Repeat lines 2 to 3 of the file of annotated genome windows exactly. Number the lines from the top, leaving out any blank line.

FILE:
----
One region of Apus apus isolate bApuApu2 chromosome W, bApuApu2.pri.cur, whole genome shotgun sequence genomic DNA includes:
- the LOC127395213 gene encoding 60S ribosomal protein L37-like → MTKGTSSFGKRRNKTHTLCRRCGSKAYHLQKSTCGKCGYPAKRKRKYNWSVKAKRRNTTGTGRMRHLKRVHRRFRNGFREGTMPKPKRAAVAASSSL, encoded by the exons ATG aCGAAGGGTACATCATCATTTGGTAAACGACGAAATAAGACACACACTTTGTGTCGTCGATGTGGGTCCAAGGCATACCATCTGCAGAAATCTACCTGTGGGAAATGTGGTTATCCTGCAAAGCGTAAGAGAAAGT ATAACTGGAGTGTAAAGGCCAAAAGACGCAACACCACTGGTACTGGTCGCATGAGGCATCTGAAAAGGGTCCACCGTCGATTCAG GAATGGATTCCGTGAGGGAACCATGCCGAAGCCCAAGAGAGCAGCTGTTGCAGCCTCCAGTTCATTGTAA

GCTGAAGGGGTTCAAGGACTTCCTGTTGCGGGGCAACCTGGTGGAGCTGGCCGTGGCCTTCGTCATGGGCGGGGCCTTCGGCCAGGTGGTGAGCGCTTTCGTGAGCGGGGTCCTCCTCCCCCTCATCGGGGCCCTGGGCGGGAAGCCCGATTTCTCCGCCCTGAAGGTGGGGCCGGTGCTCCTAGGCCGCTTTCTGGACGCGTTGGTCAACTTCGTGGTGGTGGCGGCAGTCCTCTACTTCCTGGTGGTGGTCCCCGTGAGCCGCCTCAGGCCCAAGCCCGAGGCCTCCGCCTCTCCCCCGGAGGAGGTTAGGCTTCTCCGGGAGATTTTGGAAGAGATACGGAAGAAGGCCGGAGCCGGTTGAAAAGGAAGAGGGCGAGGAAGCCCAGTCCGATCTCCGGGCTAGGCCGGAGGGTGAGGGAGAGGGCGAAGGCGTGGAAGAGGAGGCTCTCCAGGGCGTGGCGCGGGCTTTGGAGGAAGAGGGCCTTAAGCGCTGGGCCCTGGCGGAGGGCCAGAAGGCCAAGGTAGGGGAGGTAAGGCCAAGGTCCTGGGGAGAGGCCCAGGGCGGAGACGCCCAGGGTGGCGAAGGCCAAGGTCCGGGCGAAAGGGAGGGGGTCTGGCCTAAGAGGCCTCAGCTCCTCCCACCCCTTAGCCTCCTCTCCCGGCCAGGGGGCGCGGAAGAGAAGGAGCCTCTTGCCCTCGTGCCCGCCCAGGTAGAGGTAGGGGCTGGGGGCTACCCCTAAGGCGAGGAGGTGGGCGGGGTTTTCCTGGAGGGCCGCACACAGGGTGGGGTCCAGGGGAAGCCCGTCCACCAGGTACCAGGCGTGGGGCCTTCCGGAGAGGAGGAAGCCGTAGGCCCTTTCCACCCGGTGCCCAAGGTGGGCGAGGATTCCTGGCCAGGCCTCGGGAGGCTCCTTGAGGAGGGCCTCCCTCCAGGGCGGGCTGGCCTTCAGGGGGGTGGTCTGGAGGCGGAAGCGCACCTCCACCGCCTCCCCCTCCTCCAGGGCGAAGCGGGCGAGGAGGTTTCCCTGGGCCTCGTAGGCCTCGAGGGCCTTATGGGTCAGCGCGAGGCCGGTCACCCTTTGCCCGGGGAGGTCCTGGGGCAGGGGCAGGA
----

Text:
- the LOC127395213 gene encoding 60S ribosomal protein L37-like → MTKGTSSFGKRRNKTHTLCRRCGSKAYHLQKSTCGKCGYPAKRKRKYNWSVKAKRRNTTGTGRMRHLKRVHRRFRNGFREGTMPKPKRAAVAASSSL, encoded by the exons ATG aCGAAGGGTACATCATCATTTGGTAAACGACGAAATAAGACACACACTTTGTGTCGTCGATGTGGGTCCAAGGCATACCATCTGCAGAAATCTACCTGTGGGAAATGTGGTTATCCTGCAAAGCGTAAGAGAAAGT ATAACTGGAGTGTAAAGGCCAAAAGACGCAACACCACTGGTACTGGTCGCATGAGGCATCTGAAAAGGGTCCACCGTCGATTCAG GAATGGATTCCGTGAGGGAACCATGCCGAAGCCCAAGAGAGCAGCTGTTGCAGCCTCCAGTTCATTGTAA

GCTGAAGGGGTTCAAGGACTTCCTGTTGCGGGGCAACCTGGTGGAGCTGGCCGTGGCCTTCGTCATGGGCGGGGCCTTCGGCCAGGTGGTGAGCGCTTTCGTGAGCGGGGTCCTCCTCCCCCTCATCGGGGCCCTGGGCGGGAAGCCCGATTTCTCCGCCCTGAAGGTGGGGCCGGTGCTCCTAGGCCGCTTTCTGGACGCGTTGGTCAACTTCGTGGTGGTGGCGGCAGTCCTCTACTTCCTGGTGGTGGTCCCCGTGAGCCGCCTCAGGCCCAAGCCCGAGGCCTCCGCCTCTCCCCCGGAGGAGGTTAGGCTTCTCCGGGAGATTTTGGAAGAGATACGGAAGAAGGCCGGAGCCGGTTGAAAAGGAAGAGGGCGAGGAAGCCCAGTCCGATCTCCGGGCTAGGCCGGAGGGTGAGGGAGAGGGCGAAGGCGTGGAAGAGGAGGCTCTCCAGGGCGTGGCGCGGGCTTTGGAGGAAGAGGGCCTTAAGCGCTGGGCCCTGGCGGAGGGCCAGAAGGCCAAGGTAGGGGAGGTAAGGCCAAGGTCCTGGGGAGAGGCCCAGGGCGGAGACGCCCAGGGTGGCGAAGGCCAAGGTCCGGGCGAAAGGGAGGGGGTCTGGCCTAAGAGGCCTCAGCTCCTCCCACCCCTTAGCCTCCTCTCCCGGCCAGGGGGCGCGGAAGAGAAGGAGCCTCTTGCCCTCGTGCCCGCCCAGGTAGAGGTAGGGGCTGGGGGCTACCCCTAAGGCGAGGAGGTGGGCGGGGTTTTCCTGGAGGGCCGCACACAGGGTGGGGTCCAGGGGAAGCCCGTCCACCAGGTACCAGGCGTGGGGCCTTCCGGAGAGGAGGAAGCCGTAGGCCCTTTCCACCCGGTGCCCAAGGTGGGCGAGGATTCCTGGCCAGGCCTCGGGAGGCTCCTTGAGGAGGGCCTCCCTCCAGGGCGGGCTGGCCTTCAGGGGGGTGGTCTGGAGGCGGAAGCGCACCTCCACCGCCTCCCCCTCCTCCAGGGCGAAGCGGGCGAGGAGGTTTCCCTGGGCCTCGTAGGCCTCGAGGGCCTTATGGGTCAGCGCGAGGCCGGTCACCCTTTGCCCGGGGAGGTCCTGGGGCAGGGGCAGGA